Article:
- Covanta Environmental Solutions was awarded a 5-year contract by the New York Department of Environmental Conservation (DEC) to dispose of unused medications collected at 250 drop-off kiosks around the state, the company announced.
- The program is paid for with $2 million from the state's Environmental Protection Fund, according to the DEC. That money covers the purchase of compliant drug drop-off boxes, collection, transfer and disposal. The governor's proposed budget includes an additional $1 million to support the pilot program.
- James Regan, a spokesperson for Covanta, told Waste Dive in an email the material will be consolidated at a reverse distribution site in Manheim, PA and go to one or more waste-to-energy facilities from there. Specific destinations haven't been determined yet — and more partnerships are possible. "This is certainly an area we are growing all around the country," Regan wrote.
New York's pharmaceutical take-back pilot began in 2017 and has now grown to include 246 facilities. This second round, which expands from 74 participating facilities, will begin in May. Gov. Andrew Cuomo vetoed a bill that would have required chain pharmacies to provide drug disposal paid for by customers and instead directed DEC to prepare a report on the feasibility of implementing a statewide "product stewardship program" for collection and disposal of unused pharmaceuticals.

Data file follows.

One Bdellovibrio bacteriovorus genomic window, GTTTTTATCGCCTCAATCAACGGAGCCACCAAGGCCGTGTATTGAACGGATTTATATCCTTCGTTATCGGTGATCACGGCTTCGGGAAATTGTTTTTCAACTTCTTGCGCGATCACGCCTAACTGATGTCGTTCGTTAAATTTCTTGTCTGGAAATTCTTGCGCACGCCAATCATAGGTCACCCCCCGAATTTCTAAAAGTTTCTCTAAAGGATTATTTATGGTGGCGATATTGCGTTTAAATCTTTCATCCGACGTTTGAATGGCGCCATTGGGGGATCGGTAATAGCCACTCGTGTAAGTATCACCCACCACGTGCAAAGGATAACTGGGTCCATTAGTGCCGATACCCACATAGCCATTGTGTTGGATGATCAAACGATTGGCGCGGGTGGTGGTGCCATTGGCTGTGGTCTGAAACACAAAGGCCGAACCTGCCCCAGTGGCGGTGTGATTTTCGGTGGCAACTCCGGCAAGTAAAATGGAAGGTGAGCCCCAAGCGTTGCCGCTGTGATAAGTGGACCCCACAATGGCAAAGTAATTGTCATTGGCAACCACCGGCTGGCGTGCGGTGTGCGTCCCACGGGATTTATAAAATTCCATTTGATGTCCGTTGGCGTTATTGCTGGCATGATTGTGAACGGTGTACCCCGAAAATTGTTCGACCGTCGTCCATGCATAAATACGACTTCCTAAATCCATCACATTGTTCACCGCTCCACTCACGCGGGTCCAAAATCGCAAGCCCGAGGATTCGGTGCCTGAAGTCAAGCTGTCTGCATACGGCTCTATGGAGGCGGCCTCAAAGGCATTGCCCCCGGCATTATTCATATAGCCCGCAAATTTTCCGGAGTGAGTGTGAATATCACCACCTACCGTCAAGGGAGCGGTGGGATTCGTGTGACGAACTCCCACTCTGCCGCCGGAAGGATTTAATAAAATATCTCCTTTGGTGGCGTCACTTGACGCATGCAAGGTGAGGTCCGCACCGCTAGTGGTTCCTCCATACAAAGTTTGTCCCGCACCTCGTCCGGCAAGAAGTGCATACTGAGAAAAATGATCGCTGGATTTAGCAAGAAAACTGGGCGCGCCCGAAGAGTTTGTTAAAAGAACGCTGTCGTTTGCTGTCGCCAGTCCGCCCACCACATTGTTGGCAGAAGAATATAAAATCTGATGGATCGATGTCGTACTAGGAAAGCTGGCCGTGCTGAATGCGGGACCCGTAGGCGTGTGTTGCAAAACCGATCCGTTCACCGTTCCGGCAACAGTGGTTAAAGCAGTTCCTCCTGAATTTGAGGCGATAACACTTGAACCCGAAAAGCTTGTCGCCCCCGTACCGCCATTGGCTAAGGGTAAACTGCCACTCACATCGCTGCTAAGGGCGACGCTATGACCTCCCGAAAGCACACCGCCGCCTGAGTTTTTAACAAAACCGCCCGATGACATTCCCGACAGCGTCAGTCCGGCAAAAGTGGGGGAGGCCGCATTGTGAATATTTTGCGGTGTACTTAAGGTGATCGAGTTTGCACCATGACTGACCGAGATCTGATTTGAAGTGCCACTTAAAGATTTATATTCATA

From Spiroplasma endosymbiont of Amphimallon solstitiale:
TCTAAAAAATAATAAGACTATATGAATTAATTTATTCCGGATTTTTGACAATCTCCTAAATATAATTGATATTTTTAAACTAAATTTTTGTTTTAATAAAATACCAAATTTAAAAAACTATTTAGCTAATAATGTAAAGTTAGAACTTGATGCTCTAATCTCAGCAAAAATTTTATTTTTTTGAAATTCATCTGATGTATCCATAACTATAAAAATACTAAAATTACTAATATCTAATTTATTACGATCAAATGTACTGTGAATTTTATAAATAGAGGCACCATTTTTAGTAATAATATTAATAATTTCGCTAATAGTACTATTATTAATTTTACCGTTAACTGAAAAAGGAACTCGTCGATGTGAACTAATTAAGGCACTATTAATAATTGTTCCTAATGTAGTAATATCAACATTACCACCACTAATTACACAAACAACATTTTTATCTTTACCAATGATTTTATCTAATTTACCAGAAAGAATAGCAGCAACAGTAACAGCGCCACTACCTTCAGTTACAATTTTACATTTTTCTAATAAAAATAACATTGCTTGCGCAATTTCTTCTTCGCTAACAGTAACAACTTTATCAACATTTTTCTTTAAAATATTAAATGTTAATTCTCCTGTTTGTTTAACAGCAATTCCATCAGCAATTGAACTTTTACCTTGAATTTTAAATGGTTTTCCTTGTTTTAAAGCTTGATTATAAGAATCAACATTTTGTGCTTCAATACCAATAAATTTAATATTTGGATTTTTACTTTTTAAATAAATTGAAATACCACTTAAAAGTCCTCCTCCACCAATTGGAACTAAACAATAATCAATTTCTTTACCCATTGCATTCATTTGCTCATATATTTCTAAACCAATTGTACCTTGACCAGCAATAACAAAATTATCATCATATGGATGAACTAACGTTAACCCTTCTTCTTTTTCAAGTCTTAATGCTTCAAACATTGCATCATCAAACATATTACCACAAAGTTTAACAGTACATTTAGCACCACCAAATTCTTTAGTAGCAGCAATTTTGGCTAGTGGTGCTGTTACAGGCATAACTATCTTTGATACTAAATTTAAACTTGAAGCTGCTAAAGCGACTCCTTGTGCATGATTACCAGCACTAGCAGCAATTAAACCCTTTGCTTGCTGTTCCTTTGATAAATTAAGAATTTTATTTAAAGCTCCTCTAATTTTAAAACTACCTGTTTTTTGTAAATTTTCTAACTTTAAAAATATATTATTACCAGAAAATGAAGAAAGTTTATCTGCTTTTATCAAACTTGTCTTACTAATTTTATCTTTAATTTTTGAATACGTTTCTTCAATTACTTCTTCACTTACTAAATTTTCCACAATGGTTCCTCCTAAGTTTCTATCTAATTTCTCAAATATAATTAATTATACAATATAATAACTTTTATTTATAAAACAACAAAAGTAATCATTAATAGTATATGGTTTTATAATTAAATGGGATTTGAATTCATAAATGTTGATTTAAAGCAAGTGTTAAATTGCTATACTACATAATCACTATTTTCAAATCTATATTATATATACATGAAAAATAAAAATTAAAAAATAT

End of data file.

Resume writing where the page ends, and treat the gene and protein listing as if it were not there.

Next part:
Covanta says its facilities are "uniquely suited" for the initiative because of a "long history" of securing and destroying pharmaceuticals as required by the Drug Enforcement Agencies. Covanta has disposed over 4 million lbs. of pharmaceuticals through take-back programs since 2010, according to the company.
This partnership with DEC fits into Covanta's larger business strategy, too. During the company's latest earnings call, Covanta CEO Steve Jones said the company should see profiled waste "come back very strongly," in part because the facility in Fairfax County, VA is back online. This type of material is seen as a way to maximize profitability for existing capacity. At the time, he said the company was looking at profiled waste driven by the nationwide opioid crisis, to look for "the highest priced waste to come in, in order to do a pocket switch with waste we're already taking."